As opioid use disorder diagnoses skyrocket nearly 500%, treatment falls behind
A study from the Blue Cross and Blue Shield Association adds to the growing mound of evidence that the number of patients diagnosed with opioid use disorder far exceeds how many are getting treatment.
Blue Cross and Blue Shield analyzed medical and pharmacy claims data for more than 30 million of its plans' commercially insured members. It found that the number of members diagnosed with having opioid use disorder skyrocketed 493% from 2010 to 2016.
In 2010, about 1.4 out of every 1,000 plan members was diagnosed with opioid use disorder, according to the report. That rate jumped to 8.3 members out of every 1,000 in 2016.
But the number of members accessing medication-assisted treatment, or MAT, for opioid use disorder hasn't kept up. Just 3.4 out of every 1,000 members received MAT in 2016, up 65% from 2.1 in 2010.
The report comes a week after Senate Republicans published a "discussion draft" of their bill to repeal the Affordable Care Act. Provider organizations, policy experts and some governors in states hardest hit by the opioid epidemic fear the bill would thwart the little progress that's been made in fighting a crisis that has cost thousands of lives, while also making it harder for those affected to get treatment.
The draft Senate bill offers only $2 billion through 2019 to address the opioid crisis. Republican senators from states suffering from high rates of opioid addiction, including Ohio and West Virginia, have pushed for $45 billion in extra funding over 10 years for substance abuse treatment.
The bill would also cap how much money the federal government provides states for Medicaid—the single largest payer for addiction treatment. It would eliminate the ACA's requirement that Medicaid managed-care plans cover 10 essential benefits, which includes treatment for substance abuse disorders, and also allow states to opt out requiring insurers to offer those essential benefits. Providers worry that will prompt plans to stop covering costly addiction treatment at a time when the death toll is rising.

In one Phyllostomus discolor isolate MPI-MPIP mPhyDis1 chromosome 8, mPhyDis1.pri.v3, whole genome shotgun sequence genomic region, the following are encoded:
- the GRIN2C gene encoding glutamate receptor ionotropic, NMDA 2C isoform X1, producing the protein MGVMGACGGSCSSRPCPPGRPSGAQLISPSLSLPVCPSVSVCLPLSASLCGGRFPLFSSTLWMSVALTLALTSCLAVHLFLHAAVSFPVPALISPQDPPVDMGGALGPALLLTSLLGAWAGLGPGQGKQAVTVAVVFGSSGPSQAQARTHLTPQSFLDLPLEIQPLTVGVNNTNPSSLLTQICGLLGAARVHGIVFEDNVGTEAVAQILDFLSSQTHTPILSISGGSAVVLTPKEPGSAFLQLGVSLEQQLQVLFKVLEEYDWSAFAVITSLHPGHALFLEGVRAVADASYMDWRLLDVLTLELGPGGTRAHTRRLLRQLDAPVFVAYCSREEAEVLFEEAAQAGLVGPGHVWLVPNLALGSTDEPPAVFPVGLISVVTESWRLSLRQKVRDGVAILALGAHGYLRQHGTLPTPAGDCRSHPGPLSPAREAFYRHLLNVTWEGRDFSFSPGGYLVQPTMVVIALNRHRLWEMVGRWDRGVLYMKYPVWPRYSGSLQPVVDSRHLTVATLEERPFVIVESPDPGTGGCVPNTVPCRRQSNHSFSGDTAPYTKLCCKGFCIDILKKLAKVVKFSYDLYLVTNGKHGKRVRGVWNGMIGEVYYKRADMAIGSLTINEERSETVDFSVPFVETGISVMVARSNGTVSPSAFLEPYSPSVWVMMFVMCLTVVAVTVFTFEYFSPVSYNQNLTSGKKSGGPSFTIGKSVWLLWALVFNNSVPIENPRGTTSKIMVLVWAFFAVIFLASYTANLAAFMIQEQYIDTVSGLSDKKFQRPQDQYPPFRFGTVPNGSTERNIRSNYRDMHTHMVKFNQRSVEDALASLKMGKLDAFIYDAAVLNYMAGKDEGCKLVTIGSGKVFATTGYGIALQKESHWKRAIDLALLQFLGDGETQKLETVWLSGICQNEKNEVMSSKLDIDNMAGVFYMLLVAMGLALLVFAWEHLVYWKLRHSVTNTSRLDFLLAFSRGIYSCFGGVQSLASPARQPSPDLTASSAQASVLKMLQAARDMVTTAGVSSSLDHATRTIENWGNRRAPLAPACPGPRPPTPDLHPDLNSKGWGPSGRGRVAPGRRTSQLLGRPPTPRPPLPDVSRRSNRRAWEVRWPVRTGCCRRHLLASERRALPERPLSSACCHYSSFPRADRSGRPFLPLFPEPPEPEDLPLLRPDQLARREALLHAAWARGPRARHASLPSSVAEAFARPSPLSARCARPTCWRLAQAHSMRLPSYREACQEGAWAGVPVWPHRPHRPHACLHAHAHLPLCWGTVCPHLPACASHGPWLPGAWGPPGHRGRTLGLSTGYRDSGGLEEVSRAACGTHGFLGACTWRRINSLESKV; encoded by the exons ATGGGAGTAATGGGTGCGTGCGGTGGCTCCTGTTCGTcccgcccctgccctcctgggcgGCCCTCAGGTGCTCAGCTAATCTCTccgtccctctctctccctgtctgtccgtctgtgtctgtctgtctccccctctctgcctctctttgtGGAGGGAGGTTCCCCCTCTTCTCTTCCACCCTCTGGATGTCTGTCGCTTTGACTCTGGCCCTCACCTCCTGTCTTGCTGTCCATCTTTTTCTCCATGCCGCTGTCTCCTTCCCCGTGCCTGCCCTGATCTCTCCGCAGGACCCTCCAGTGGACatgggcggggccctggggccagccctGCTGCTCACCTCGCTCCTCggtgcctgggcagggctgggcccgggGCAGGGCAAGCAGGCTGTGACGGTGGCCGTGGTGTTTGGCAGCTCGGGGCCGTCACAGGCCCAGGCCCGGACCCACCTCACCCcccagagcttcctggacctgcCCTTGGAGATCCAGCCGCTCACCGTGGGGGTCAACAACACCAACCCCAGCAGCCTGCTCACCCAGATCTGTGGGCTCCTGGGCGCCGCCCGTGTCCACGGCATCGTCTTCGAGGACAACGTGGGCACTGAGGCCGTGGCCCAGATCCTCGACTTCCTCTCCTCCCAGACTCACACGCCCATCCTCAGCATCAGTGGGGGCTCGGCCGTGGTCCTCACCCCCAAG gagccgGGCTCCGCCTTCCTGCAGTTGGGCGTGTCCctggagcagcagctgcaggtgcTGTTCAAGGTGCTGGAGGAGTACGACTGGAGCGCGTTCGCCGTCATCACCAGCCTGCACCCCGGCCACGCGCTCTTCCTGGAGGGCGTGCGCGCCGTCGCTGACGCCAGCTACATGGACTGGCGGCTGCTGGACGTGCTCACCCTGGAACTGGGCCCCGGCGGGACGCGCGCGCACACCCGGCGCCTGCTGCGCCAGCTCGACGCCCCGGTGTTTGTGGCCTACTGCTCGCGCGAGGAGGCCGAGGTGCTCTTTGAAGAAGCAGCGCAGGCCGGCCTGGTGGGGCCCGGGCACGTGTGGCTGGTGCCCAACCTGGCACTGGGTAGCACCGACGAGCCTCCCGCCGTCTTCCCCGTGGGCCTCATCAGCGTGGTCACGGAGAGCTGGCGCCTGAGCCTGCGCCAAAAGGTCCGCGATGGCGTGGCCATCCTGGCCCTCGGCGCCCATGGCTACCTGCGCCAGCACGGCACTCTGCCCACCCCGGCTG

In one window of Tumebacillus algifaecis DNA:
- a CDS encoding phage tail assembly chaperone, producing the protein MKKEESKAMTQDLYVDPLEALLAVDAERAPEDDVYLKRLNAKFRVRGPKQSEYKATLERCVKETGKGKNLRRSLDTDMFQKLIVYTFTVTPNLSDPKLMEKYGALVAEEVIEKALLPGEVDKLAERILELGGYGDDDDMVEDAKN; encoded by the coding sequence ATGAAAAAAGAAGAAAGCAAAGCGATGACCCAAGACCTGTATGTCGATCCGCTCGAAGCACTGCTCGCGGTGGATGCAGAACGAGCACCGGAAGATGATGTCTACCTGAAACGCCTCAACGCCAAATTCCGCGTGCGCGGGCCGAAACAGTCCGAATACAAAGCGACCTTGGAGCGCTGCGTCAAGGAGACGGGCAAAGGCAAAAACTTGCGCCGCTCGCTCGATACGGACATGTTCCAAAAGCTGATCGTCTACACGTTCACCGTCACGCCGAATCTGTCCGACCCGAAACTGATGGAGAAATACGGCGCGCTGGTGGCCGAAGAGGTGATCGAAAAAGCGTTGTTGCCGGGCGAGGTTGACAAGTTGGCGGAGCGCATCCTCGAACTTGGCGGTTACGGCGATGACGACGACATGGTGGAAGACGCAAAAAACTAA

In 2015, opioids led to more than 33,000 overdose deaths, up more than 15% from 28,600 in 2014, according to the Centers for Disease Control and Prevention. In half the fatal cases, the overdose involved a prescription opioid.
The BCBSA report showed that 21% of its commercially insured members filled at least one opioid prescription in 2015. The analysis excluded cancer and palliative care patients.
Of those members who filled an opioid prescription, 6% were prescribed a high dosage for longer than 90 days. Patients with high-dosage opioid prescriptions have much higher rates of opioid use disorder than patients with low-dose prescriptions, according to the study.
The BCBSA said its 36 member plans, like other insurers, are working independently and together to reduce the amount of opioid prescriptions written by physicians in the network. The association endorsed the CDC guidelines for opioid prescribing and hopes they will have an impact on physicians' prescribing behavior, said Kim Holland, the BCBSA's vice president of state affairs. The plans are also working to remove barriers to addiction treatment. Providers and addiction specialists have questioned, though, if health plans are doing enough to increase access to treatment.
"Our responsibility in this is to make sure that we are facilitating that effective treatment in whatever way we can, whether that's working with our prescribing community, but also doing broader things," she said, adding that the BCBSA is paying for research on substance use disorder relapse rates and how health plans can better support members so they don't relapse.
Regarding the Senate bill to repeal and replace the ACA, Holland said there are ongoing discussions to increase funding for states to address the opioid crisis and congressional members from both parties are committed to fighting the epidemic.
"Our commitment at the association is to support the efforts of Congress," she said. "We've been meeting with members and certainly making them aware that we want to be part of any solution, and continue to work with our states on that same basis."
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